Positioning new pharmacotherapies for COPD
Received 1 March 2015
Accepted for publication 9 April 2015
Published 24 July 2015 Volume 2015:10(1) Pages 1427—1442
Checked for plagiarism Yes
Review by Single anonymous peer review
Peer reviewer comments 3
Editor who approved publication: Dr Richard Russell
Igor Z Barjaktarevic,1 Anthony F Arredondo,1 Christopher B Cooper1,2
1Department of Medicine, 2Department of Physiology, David Geffen School of Medicine, University of California, Los Angeles, Los Angeles, CA, USA
Abstract: COPD imposes considerable worldwide burden in terms of morbidity and mortality. In recognition of this, there is now extensive focus on early diagnosis, secondary prevention, and optimizing medical management of the disease. While established guidelines recognize different grades of disease severity and offer a structured basis for disease management based on symptoms and risk, it is becoming increasingly evident that COPD is a condition characterized by many phenotypes and its control in a single patient may require clinicians to have access to a broader spectrum of pharmacotherapies. This review summarizes recent developments in COPD management and compares established pharmacotherapy with new and emerging pharmacotherapies including long-acting muscarinic antagonists, long-acting β-2 sympathomimetic agonists, and fixed-dose combinations of long-acting muscarinic antagonists and long-acting β-2 sympathomimetic agonists as well as inhaled cortiocosteroids, phosphodiesterase inhibitors, and targeted anti-inflammatory drugs. We also review the available oral medications and new agents with novel mechanisms of action in early stages of development. With several new pharmacological agents intended for the management of COPD, it is our goal to familiarize potential prescribers with evidence relating to the efficacy and safety of new medications and to suggest circumstances in which these therapies could be most useful.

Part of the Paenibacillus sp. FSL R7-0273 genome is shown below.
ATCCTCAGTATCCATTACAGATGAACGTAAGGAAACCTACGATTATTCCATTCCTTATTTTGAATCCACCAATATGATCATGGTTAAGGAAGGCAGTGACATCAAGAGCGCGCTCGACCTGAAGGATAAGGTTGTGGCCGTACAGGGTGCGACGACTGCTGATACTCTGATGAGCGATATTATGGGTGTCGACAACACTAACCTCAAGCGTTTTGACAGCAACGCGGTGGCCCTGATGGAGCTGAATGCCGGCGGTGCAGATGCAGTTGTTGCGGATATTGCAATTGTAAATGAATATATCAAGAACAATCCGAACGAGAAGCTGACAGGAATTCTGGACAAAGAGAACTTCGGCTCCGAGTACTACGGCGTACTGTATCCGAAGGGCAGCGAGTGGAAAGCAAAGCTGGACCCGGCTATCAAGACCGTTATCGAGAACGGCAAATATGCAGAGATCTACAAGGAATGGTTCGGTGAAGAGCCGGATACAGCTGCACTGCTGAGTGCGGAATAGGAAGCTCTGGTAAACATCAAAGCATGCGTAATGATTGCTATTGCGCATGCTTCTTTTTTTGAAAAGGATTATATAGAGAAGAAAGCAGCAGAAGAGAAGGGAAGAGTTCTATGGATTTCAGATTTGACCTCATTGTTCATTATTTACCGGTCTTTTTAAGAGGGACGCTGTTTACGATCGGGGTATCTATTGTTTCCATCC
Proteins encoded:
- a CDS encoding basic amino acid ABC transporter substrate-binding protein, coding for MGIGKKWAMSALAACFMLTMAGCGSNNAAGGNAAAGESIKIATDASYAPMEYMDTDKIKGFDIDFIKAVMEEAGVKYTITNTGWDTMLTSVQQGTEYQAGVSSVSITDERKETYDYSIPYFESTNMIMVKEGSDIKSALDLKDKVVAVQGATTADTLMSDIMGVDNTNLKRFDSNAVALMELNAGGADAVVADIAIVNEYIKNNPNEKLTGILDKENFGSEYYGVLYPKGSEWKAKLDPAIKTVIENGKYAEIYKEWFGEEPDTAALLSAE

Keywords: COPD phenotypes, once-daily inhalers, fixed-combination inhalers, long-acting muscarinic antagonist, LAMA, long-acting β-2 sympathomimetic agonist, LABA
COPD is characterized by chronic airway inflammation related to the inhalation of noxious particles or gases.1 The degree of inhalational injury varies and is influenced by genetic differences in individual susceptibility.2 Both factors account for remarkable heterogeneity in the clinical manifestation of COPD. Tobacco smoking accounts for at least 80% of the burden of COPD, while other contributors include occupational and environmental exposures to dust or fumes.3 COPD affects approximately 8% of the world’s population, equating to approximately 160 million people,4,5 and it has been the third-leading cause of death worldwide.6 The clinical course typically evolves over several decades and early symptoms are often subtle. Disease progression in COPD is characterized by worsening airflow limitation, exacerbations occurring in varying frequency, impairment of exercise performance, and decline in health status. Management of COPD imposes a substantial economic burden, much of which is attributed to the treatment of acute exacerbations.7
Treatment of COPD can be classified as preventative, pharmacological, nonpharmacological, and surgical. The most important aspect of preventative management is avoidance of any potentially toxic exposures, especially smoking cessation, since this alone has been shown to alter the progression of the disease, at least in terms of the rate of decline in lung function.8 If we consider decline in functional capacity as an important aspect of disease progression, then it is important to acknowledge that exercise programs can prevent the decline of physical activity.9 Other preventative strategies include influenza and pneumococcal vaccination.1 Traditional approaches to the pharmacological treatment of COPD include short- and long-acting inhaled bronchodilator therapies, inhaled corticosteroids (ICSs), and methylxanthines. The basis of nonpharmacological treatment is recognizing the need for supplemental oxygen and pulmonary rehabilitation.1 Surgical options for severe COPD include lung volume reduction surgery, endoscopic lung volume reduction, and lung transplantation. In patients with upper lobe-predominant emphysema and poor exercise capacity, lung volume reduction surgery has shown a survival benefit.10 Endoscopic lung volume reduction is a less invasive experimental approach that is continuing to be investigated. Arguably, lung transplantation is becoming a less attractive treatment recommendation for COPD, as the survival benefit has been questioned11 and newer approaches to medical management continue to improve patient-reported outcomes.